05 June 2009

As Pentecost Week Continues...

When we look abroad upon a mighty kingdom that rules from sea to sea, when we behold on every side evidences of its greatness and stability, when we contemplate the wisdom of its institutions and the happiness of its people, when we find that genius, and learning, and taste – the wealth of human intellect and the poetry of human feeling – have all been lavished to build up and to adorn and to make as nearly perfect as the work of human hands can be, the vast fabric of its greatness, we find rising within us a desire to trace it back to the remote antiquity of its origin. How much would this instinct find to awaken its energy, in the spectacle of such a mighty Kingdom as the Church of God, of which we, by God’s grace, are members, and whose long glories are our very own. For never yet was seen on earth a kingdom such as this; never was wisdom so perfect, sway so boundless, stability so absolutely secure. And it is our happy privilege, guided by the liturgy of the Church, to go back to what we may well call the inauguration of her power on the day of Pentecost.

Our Blessed Lord had appeared to His disciples after His Resurrection, and had discoursed with them about the Kingdom of God – the Church which He had purchased by His Blood. In those mysterious walks by the Sea of Tiberias He had delivered to them, so to speak, the constitution of His newly-established Kingdom, and had commissioned them to preach the Gospel to every creature.

But when forty days had come and gone, He went up, and the heavens opened, and the clouds closed over the glory of His passing, and they that loved Him, saw Him no more. They were left alone, left to recall half sadly the features of that glorious Face, and to feed upon the memory of that tender Heart. They were left, so to speak, desolate upon the dreary world, and it is no wonder they stood, looking up to heaven, as realizing sadly that earth could never be a home to them again, now it was no longer gladdened by His Divine beauty. Desolate they stood, yet not desolate, for He had left them a sacred promise. He had told them in words which He had repeated more than once: “It is expedient for you that I go, for if I do not go the Paraclete will not come to you. But if I go, I will send Him to you. And He, being come, will teach you all truth.”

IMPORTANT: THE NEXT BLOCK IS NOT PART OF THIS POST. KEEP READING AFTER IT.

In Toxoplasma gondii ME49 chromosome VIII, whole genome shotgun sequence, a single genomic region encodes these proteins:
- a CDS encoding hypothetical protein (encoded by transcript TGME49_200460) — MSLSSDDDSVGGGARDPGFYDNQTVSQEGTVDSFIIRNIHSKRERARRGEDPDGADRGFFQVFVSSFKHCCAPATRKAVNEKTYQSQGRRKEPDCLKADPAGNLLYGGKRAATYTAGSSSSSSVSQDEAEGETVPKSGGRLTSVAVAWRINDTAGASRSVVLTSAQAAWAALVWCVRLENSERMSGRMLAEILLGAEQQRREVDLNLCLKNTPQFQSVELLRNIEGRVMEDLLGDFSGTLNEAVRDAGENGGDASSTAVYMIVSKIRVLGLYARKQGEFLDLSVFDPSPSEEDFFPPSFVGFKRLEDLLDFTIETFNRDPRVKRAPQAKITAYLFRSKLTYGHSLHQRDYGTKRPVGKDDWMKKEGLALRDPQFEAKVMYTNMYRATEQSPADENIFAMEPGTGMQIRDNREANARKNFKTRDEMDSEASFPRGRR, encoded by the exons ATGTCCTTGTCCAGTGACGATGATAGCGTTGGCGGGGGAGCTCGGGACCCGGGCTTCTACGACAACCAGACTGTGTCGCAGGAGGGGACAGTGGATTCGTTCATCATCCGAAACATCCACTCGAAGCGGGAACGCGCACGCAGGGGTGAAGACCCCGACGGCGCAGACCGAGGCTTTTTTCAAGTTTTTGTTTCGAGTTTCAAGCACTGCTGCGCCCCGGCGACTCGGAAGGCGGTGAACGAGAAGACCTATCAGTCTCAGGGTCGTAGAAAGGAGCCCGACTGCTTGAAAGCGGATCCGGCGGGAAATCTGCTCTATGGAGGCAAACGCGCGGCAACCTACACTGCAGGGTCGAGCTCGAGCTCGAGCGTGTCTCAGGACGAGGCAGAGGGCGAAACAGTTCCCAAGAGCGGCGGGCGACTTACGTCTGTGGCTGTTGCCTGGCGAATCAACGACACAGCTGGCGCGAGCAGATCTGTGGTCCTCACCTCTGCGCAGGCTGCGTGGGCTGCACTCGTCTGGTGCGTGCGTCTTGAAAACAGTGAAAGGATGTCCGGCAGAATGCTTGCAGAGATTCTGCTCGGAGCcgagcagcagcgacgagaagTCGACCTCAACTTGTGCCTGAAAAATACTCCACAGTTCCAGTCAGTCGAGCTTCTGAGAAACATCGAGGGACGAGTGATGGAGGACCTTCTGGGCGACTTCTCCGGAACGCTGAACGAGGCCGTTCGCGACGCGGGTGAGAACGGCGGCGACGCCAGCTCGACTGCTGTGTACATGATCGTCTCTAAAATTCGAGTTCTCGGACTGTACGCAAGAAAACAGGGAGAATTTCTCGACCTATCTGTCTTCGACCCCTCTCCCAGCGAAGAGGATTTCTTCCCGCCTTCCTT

From that Upper Room in Jerusalem a power went forth, such as earth had never seen before. A spirit of life breathed upon the corruption of pagan society, and voices from the catacombs penetrated the chambers of pagan palaces. In time she came forth from those recesses where, in days of peril, her children had found at once a home, a temple, and a grave, and she saw the rulers of haughty Rome fling down their diadems in the dust before the shrines of her martyred saints. She has seen centuries pass by, and yet she grows not old; she has seen kingdoms rise, and rule, and perish, and yet she has not failed. Today, the voice, the successor of Saint Peter, whose throne is raised above the dust of saints, can speak with irresistible authority to the hearts and consciences of multitudes.